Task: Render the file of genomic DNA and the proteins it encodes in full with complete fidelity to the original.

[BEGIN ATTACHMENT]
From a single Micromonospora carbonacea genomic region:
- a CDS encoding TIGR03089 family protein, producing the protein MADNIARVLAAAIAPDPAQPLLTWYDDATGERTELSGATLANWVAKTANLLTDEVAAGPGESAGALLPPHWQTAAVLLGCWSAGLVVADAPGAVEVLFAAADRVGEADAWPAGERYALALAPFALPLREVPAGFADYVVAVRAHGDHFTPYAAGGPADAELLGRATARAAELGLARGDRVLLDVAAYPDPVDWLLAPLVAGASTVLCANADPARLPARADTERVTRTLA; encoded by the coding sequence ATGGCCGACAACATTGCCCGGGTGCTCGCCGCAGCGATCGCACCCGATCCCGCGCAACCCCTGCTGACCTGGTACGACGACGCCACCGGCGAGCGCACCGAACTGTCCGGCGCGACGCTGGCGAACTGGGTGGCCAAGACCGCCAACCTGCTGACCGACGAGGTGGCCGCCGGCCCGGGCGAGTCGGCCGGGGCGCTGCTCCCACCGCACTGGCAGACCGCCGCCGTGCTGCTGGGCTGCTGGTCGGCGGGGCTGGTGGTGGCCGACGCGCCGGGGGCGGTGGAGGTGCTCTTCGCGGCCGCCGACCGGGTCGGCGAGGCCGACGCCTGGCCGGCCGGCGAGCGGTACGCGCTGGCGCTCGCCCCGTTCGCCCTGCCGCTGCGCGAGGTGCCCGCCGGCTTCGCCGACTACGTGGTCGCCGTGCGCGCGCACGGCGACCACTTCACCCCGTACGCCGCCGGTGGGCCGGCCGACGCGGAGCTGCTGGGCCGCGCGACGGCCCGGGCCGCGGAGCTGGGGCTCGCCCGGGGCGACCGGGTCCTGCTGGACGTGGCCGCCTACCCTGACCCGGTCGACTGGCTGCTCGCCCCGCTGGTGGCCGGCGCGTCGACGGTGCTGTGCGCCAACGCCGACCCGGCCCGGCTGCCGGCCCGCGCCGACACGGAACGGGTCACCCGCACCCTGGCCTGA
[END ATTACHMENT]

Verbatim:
From a single Micromonospora carbonacea genomic region:
- a CDS encoding TIGR03089 family protein, producing the protein MADNIARVLAAAIAPDPAQPLLTWYDDATGERTELSGATLANWVAKTANLLTDEVAAGPGESAGALLPPHWQTAAVLLGCWSAGLVVADAPGAVEVLFAAADRVGEADAWPAGERYALALAPFALPLREVPAGFADYVVAVRAHGDHFTPYAAGGPADAELLGRATARAAELGLARGDRVLLDVAAYPDPVDWLLAPLVAGASTVLCANADPARLPARADTERVTRTLA; encoded by the coding sequence ATGGCCGACAACATTGCCCGGGTGCTCGCCGCAGCGATCGCACCCGATCCCGCGCAACCCCTGCTGACCTGGTACGACGACGCCACCGGCGAGCGCACCGAACTGTCCGGCGCGACGCTGGCGAACTGGGTGGCCAAGACCGCCAACCTGCTGACCGACGAGGTGGCCGCCGGCCCGGGCGAGTCGGCCGGGGCGCTGCTCCCACCGCACTGGCAGACCGCCGCCGTGCTGCTGGGCTGCTGGTCGGCGGGGCTGGTGGTGGCCGACGCGCCGGGGGCGGTGGAGGTGCTCTTCGCGGCCGCCGACCGGGTCGGCGAGGCCGACGCCTGGCCGGCCGGCGAGCGGTACGCGCTGGCGCTCGCCCCGTTCGCCCTGCCGCTGCGCGAGGTGCCCGCCGGCTTCGCCGACTACGTGGTCGCCGTGCGCGCGCACGGCGACCACTTCACCCCGTACGCCGCCGGTGGGCCGGCCGACGCGGAGCTGCTGGGCCGCGCGACGGCCCGGGCCGCGGAGCTGGGGCTCGCCCGGGGCGACCGGGTCCTGCTGGACGTGGCCGCCTACCCTGACCCGGTCGACTGGCTGCTCGCCCCGCTGGTGGCCGGCGCGTCGACGGTGCTGTGCGCCAACGCCGACCCGGCCCGGCTGCCGGCCCGCGCCGACACGGAACGGGTCACCCGCACCCTGGCCTGA